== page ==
The Internal Revenue Service has posted three samples of what it thinks the new federal life insurance policy sale tax rules will do to the affected taxpayers’ taxable income.
The scenarios imply that the new tax rules could lead to big cuts in taxable income for many policyholders who sell policies to life settlement companies.
When the life settlement companies sell policies to investors, their own taxable income may stay about the same.
IRS officials published the life insurance policy sale tax scenarios Monday, in Revenue Ruling 2020-05.
- A copy of IRS Revenue Ruling 2020-05 is available here.
- An article about the new Tax Cuts and Jobs Act life settlement transaction reporting regulations is available here.
- An article about IRS Revenue Ruling 2009-13 and IRS Revenue Ruling 2009-14 is available here.
The IRS created the samples to show taxpayers how it’s interpreting Section 13521 of the Tax Cuts and Jobs Act of 2017 (TCJA).
The Old Rules
Life settlement companies have been buying life insurance policies from consumers for decades. The companies keep some policies in their own investment portfolios and sell other policies to other individuals or companies.
The IRS shook up the life settlement market in 2009, when it issued Revenue Ruling 2009-13 and Revenue Ruling 2009-14.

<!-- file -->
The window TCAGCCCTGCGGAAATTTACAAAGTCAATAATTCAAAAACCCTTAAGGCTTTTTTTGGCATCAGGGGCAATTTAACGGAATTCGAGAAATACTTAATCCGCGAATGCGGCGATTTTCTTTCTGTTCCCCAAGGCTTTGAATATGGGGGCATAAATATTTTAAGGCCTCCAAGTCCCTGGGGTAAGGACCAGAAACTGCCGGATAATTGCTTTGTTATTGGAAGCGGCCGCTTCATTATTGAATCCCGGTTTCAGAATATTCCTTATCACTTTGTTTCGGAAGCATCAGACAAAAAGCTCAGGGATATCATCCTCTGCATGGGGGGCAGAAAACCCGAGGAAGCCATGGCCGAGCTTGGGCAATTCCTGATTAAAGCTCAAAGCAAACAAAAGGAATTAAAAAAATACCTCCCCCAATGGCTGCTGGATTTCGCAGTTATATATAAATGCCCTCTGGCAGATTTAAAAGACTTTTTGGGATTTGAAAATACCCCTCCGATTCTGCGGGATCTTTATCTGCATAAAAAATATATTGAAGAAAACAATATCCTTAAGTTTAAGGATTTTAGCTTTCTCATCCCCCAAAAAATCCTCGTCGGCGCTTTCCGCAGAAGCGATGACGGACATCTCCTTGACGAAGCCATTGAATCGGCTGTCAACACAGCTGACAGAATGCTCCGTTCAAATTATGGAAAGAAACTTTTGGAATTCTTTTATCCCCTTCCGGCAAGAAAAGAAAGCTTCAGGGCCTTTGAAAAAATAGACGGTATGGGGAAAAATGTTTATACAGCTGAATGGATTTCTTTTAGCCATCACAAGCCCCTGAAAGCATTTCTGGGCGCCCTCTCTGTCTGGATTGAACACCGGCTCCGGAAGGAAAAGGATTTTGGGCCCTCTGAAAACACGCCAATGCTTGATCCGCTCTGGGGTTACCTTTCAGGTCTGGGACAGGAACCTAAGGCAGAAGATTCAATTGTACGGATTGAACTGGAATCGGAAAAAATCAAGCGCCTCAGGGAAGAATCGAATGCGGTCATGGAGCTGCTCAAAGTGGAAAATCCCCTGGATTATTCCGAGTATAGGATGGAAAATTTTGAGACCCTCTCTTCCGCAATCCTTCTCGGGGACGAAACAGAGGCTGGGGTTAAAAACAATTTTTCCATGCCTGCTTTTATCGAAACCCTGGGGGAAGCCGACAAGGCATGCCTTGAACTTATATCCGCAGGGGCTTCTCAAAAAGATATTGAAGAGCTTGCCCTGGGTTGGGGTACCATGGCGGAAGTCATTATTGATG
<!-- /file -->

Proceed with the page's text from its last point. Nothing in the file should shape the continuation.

Revenue Ruling 2009-13 showed how the IRS thought the tax rules should apply to taxpayers that sold life insurance policies.
Revenue Ruling 2009-14 showed how the agency thought the rules should apply to the policy buyers.
Here’s the formula the IRS came up with in 2009, for the consumer selling a policy:
Taxable income from a policy sale = The policy’s sale price – The policy’s adjusted basis
The IRS defined a policy’s “adjusted basis” this way:
Adjusted basis = Total premiums paid – The cost-of-insurance portion of the premiums
Issuers of universal life and other forms of permanent life insurance break out the cost of insurance separately.
For term life, the IRS that assumed that the cost of insurance was the same as the premiums.
In 2009, the IRS showed an example of a consumer who had paid $64,000 in premiums for a permanent life insurance policy, and sold it for $80,000. The cost of insurance was $10,000.
Here’s how the IRS calculated the consumer’s taxable income from the policy sale:
Taxable income = $80,000 – ($64,000 – $10,000) = $26,000
The IRS also showed an example featuring a taxpayer who had paid $45,000 in premiums, or $500 per month, for a term life policy. The taxpayer sold the term life policy for $20,000, halfway through a month.
Here’s how the IRS calculated the consumer’s taxable income from the term life policy sale:
Taxable income = $20,000 – ($45,000 – $44,750) = $19,750
When the IRS developed rules for the life settlement companies, and for other companies in the business of buying and selling policies, it did not make the life settlement companies subtract the cost of insurance amounts from their premium payment total.
For a business selling a policy,
Taxable income = The policy’s sale price – Total premiums paid
The IRS provided the following scenario featuring a business that paid $20,000 for a consumer’s policy, paid $9,000 in premiums to keep the policy in force, and then sold the policy to another company for $30,000.
Taxable income = $30,000 – ($20,000 + $9,000) = $1,000
Life settlement brokers and life settlement companies said Revenue Ruling 2009-13 was hard on consumers, partly because it increased consumers’ tax bills, but partly because many consumers had no practical way to figure out what part of the premiums paid went toward the cost of insurance.